And over-analyzing is something Sadler says he’s accustomed to doing. It has hurt him. It has helped him. But over time, he stopped being the “Negative Nancy,” as he calls it.
“Ten years ago, I was always the glass is half-empty instead of half-full,” Sadler said.
With Sadler’s days of stress in the Cup Series long gone, the pressure of succeeding still remains now more than ever before.
Sadler’s mother, Bell, is a breast cancer survivor. After defeating the disease, she developed more issues, ones that have forced her to be hospitalized for quite a while.
“This is a gallbladder issue and she has a septic issue,” Sadler said as he attempted not to choke up. “Her mental toughness through breast cancer and what we’ve gone through over the past couple of months is pretty inspirational. I need to have that same type of mental toughness in the racecar.”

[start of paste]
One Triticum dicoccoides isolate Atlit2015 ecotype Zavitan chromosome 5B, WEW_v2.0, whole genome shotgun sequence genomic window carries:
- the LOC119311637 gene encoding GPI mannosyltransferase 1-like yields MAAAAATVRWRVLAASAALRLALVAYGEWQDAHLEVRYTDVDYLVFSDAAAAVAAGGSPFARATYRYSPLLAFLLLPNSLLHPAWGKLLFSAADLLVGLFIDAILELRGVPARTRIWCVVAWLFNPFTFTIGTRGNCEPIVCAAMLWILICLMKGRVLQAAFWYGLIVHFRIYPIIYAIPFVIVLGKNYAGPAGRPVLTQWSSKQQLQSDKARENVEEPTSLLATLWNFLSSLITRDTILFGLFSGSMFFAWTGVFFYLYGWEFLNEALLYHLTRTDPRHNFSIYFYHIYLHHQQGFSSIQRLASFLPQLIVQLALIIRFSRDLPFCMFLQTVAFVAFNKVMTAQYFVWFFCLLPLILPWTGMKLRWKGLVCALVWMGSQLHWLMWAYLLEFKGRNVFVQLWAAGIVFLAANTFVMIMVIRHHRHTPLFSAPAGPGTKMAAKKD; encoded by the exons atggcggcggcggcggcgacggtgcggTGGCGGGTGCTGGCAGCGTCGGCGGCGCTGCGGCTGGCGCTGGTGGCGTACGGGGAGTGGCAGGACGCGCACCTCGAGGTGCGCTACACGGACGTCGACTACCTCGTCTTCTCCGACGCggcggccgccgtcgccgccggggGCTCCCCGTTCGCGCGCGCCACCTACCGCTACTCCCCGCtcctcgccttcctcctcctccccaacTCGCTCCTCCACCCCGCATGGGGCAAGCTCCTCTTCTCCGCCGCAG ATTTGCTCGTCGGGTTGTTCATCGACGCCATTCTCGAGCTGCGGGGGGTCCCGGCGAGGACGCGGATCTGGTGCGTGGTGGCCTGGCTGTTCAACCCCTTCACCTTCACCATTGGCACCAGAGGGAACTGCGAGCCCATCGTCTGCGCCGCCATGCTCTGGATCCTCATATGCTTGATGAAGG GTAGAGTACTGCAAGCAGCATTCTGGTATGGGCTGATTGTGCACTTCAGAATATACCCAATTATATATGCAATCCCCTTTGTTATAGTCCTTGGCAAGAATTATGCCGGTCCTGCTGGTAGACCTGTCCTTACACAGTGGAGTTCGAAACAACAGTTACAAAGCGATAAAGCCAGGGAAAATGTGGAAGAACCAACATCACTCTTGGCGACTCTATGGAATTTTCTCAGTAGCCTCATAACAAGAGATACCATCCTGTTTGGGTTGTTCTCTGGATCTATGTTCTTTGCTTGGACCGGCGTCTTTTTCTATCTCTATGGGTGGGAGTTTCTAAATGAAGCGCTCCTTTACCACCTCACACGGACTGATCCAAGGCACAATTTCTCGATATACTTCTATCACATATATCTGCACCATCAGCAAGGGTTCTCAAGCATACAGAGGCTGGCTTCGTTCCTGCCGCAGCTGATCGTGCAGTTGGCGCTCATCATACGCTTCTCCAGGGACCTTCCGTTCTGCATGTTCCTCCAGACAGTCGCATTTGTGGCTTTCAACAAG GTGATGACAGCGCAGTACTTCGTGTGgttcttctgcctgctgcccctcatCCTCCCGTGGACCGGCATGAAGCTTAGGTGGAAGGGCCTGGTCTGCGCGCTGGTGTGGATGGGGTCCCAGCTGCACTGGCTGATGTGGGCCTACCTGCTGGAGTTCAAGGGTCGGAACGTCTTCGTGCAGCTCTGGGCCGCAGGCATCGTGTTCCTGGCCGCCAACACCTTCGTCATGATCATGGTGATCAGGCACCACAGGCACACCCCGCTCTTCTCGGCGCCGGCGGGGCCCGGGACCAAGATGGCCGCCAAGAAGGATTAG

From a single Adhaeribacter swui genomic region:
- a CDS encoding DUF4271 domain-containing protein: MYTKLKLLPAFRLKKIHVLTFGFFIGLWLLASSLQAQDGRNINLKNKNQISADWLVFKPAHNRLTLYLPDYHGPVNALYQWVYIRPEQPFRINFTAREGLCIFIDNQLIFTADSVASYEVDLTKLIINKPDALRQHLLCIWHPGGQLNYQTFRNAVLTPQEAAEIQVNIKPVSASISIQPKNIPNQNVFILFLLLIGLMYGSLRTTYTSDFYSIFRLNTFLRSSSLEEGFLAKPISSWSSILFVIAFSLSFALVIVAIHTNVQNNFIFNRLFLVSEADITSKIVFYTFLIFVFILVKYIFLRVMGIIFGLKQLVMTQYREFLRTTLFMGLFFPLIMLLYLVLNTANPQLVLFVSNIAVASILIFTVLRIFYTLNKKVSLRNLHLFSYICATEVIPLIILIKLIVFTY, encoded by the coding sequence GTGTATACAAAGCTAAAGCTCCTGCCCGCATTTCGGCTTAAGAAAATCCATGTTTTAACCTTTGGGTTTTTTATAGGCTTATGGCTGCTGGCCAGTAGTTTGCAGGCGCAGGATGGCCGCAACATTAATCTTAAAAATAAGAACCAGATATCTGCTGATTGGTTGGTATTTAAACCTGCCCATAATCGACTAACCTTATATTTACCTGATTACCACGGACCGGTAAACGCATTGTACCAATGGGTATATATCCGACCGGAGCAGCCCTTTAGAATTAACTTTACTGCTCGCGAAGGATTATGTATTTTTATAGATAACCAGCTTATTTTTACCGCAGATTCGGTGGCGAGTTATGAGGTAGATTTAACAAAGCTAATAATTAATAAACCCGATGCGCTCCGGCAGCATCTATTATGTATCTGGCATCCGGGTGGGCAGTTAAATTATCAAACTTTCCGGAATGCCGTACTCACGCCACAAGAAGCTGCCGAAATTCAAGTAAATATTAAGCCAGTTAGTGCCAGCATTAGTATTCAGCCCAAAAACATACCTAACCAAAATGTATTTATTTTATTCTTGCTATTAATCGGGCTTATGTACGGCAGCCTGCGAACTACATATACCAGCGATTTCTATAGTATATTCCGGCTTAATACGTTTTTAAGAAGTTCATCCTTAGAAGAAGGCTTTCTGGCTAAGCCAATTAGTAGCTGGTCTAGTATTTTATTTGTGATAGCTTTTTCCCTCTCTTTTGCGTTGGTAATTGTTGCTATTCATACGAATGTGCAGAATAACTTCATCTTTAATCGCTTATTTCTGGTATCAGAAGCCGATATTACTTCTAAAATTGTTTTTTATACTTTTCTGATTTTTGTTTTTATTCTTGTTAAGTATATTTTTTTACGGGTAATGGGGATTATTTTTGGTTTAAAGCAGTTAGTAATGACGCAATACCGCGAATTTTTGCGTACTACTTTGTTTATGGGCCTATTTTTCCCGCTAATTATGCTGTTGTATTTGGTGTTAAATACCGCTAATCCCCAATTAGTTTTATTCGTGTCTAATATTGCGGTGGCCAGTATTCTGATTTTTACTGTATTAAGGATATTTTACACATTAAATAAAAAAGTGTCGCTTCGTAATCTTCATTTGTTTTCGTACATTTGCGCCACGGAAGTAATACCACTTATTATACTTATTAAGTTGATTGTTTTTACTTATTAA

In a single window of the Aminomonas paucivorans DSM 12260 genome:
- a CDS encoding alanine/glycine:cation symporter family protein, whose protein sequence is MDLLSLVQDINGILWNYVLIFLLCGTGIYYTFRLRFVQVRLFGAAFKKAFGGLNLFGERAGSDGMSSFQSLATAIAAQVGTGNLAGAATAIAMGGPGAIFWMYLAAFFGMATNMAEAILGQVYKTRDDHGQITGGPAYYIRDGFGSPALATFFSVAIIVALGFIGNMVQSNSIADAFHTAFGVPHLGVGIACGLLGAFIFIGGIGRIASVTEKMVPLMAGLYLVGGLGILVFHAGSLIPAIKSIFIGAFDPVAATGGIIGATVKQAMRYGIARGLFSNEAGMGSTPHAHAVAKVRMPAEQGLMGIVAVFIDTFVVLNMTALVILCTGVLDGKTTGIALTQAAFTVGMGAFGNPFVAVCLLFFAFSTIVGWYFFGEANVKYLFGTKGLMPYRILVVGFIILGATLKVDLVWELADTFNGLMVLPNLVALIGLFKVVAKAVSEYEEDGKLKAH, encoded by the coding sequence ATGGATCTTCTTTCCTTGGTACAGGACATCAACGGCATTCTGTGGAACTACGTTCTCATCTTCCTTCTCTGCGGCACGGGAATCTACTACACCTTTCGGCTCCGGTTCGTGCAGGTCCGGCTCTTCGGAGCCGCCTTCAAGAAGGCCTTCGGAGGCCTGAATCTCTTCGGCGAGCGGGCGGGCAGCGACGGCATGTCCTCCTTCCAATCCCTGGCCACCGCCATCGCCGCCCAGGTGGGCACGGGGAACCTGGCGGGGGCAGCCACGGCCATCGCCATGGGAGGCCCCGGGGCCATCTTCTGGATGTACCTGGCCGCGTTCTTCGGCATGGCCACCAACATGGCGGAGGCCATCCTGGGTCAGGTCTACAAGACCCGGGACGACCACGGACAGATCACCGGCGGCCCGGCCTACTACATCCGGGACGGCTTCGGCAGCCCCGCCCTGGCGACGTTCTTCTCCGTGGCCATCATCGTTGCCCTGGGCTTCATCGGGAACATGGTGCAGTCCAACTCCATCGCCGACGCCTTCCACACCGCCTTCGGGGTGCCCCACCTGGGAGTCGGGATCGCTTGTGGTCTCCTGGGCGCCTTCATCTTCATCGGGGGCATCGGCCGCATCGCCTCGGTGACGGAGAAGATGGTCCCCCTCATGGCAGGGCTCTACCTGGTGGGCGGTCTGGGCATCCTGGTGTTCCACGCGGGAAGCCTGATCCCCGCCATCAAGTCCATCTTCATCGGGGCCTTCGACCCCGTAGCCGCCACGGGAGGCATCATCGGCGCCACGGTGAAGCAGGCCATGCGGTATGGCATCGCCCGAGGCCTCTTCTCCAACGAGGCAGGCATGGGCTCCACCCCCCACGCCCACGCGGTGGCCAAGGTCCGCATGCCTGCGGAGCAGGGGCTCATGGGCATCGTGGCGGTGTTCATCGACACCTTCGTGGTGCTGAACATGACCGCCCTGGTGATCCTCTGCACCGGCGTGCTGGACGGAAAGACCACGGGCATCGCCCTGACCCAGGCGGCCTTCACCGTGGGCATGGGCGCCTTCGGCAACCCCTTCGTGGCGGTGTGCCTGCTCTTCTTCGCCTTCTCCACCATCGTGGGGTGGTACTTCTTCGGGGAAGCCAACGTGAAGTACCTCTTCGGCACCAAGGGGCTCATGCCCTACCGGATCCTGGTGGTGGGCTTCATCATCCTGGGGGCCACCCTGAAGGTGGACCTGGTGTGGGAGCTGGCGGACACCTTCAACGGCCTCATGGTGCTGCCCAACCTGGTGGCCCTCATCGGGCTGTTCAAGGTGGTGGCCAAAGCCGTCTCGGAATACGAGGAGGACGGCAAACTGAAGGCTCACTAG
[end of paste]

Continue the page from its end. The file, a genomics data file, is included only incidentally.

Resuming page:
Along with Sadler’s mother’s health issues, another member of the family suffered, though, this one remained quiet until now.
“When my son (Wyatt) was born, he had to have two surgeries,” Sadler said. “He was fighting for his life. He was in a big unit for 10 weeks, and I stayed there all day everyday until I had to go leave to race on the weekends.
“To watch him fight for his life just changed my whole perception. It just built a fire in me to not be a failure. I really looked at it as: If I can see my son fight for his life the way he did, I sure as hell can fight to be a racecar driver and a champion. His power to want to live and want to still be here with us has given me a lot of drive.”
Because of this experience, Sadler says it’s why he still “eats, sleeps and drinks racing so much.”